The names of the two lead candidates for Fraser Valley Regional District (FVRD) director of Electoral Area C were printed on two sheets of paper Friday, dropped into a box, and the winner of the election was chosen.
Wendy Bales won the drawing of lots, an unusual process used in many municipalities after a tie election.
Both Bales and her opponent Annie Silver received 136 votes in the election, leading to the judicial recount at the Chilliwack courthouse.
After the one-hour recount of approximately 370 ballots, FVRD’s chief election officer Jaime Schween announced the results.
“We have a tie,” she said, to which Judge Robert Hamilton agreed.
During the election two ballots received particular scrutiny. The FVRD process directed electors to put an “X” inside the circle of the chosen candidate. One ballot had the box next to Bales’ name coloured in, instead, with an X marked outside the box.
That ballot was initially rejected but later deemed OK, a ruling that led to the tie. In court on Friday, Judge Hamilton agreed that was a good ballot.
Another ballot, however, had part of a mark started in the box for candidate Mel Waardenburg then a full X in the box for Silver. That ballot was rejected.
After the drawing of lots, Silver addressed the court to complain.
“So a precedent has been set,” she said. “When you go to vote, it’s clearly stated how you vote and where you mark your X.… Now obviously we are allowed to vote outside the circle and outside the box and it’s going to be valid.”
She said she planned to file with the BC Supreme Court to have the election overturned. Silver went further, however, alleging “racism and bias” on the part of Bales and her campaign.
Outside the courtroom, she did not elaborate on this other than to say that it was claimed that because Silver is First Nation with the St’sailes band, she doesn’t pay taxes so supposedly doesn’t have the right to direct FVRD tax dollars.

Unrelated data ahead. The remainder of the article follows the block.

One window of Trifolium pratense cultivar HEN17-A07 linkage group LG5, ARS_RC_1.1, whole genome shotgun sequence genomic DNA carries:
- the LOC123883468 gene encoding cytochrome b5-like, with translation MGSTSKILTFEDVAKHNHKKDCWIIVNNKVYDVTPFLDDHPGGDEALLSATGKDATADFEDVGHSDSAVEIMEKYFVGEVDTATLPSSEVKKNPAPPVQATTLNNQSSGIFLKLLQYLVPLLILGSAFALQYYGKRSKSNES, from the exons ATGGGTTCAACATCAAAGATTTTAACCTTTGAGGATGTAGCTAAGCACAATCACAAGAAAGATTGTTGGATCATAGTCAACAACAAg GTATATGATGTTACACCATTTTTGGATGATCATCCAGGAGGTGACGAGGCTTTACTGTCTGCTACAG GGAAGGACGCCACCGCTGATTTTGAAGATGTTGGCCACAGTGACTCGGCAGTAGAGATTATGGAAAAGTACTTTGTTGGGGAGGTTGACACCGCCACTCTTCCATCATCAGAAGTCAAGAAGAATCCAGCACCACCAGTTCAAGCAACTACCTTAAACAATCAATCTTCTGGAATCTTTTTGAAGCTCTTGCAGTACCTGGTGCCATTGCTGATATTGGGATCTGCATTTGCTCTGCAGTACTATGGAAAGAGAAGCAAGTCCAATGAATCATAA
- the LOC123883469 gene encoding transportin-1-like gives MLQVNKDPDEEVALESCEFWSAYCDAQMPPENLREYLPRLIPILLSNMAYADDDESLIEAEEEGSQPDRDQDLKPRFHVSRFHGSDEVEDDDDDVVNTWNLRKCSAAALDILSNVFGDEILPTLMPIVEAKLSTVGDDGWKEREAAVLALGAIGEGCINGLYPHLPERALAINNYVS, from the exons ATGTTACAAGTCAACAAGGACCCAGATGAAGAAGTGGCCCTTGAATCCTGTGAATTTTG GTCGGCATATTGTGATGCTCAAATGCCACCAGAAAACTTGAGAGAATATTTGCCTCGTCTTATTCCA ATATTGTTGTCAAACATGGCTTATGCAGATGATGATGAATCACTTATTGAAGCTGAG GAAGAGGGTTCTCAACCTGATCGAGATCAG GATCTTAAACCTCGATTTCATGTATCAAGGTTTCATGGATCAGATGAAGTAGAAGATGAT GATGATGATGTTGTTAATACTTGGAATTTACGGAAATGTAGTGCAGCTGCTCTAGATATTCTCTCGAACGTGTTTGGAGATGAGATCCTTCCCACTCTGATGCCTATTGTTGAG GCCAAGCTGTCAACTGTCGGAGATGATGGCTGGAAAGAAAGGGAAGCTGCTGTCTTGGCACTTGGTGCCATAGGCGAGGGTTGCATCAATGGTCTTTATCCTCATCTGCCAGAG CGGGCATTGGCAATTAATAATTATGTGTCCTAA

Asked about this accusation, Bales denied it.
“I didn’t say that at all,” Bales told Black Press. “I know she had a right to run in the election.”
And while deemed the winner, Bales had her own criticism over the process and how the election was held in Area C, which includes Hemlock Valley/Harrison Mills/Lake Errock/Morris Valley.
Bales criticized what she called vagueness of some wording in the election act, and during the election she said voters could not easily find polling stations nor was the election advertised well enough.
“People were driving all over the place looking for polling stations,” Bales said.
Mel Waardenburg was the third candidate in the Area C election and received 99 votes. All three were in courtroom 205 Friday morning along with lawyer for the FVRD, chief election officer Schween and two election officials.
It was a closed courtroom for the recount as one by one Schween picked up a green ballot, showed it to the judge and to the candidates in the gallery, and read the names aloud: “Bales… Silver… Waardenburg.”
The counting took about an hour and was completed by 11:05 a.m.
Legislation affords local governments the ability to either have a runoff election or decide the winner by a drawing of lots after a tie. The FVRD’s bylaw orders the drawing of lots.
Names were then required to be written on two pieces of paper folded in the same manner and put into a receptacle large enough to shake around. Then the name was drawn by Hamilton. When it was read aloud that Wendy Bales had won, she made no reaction.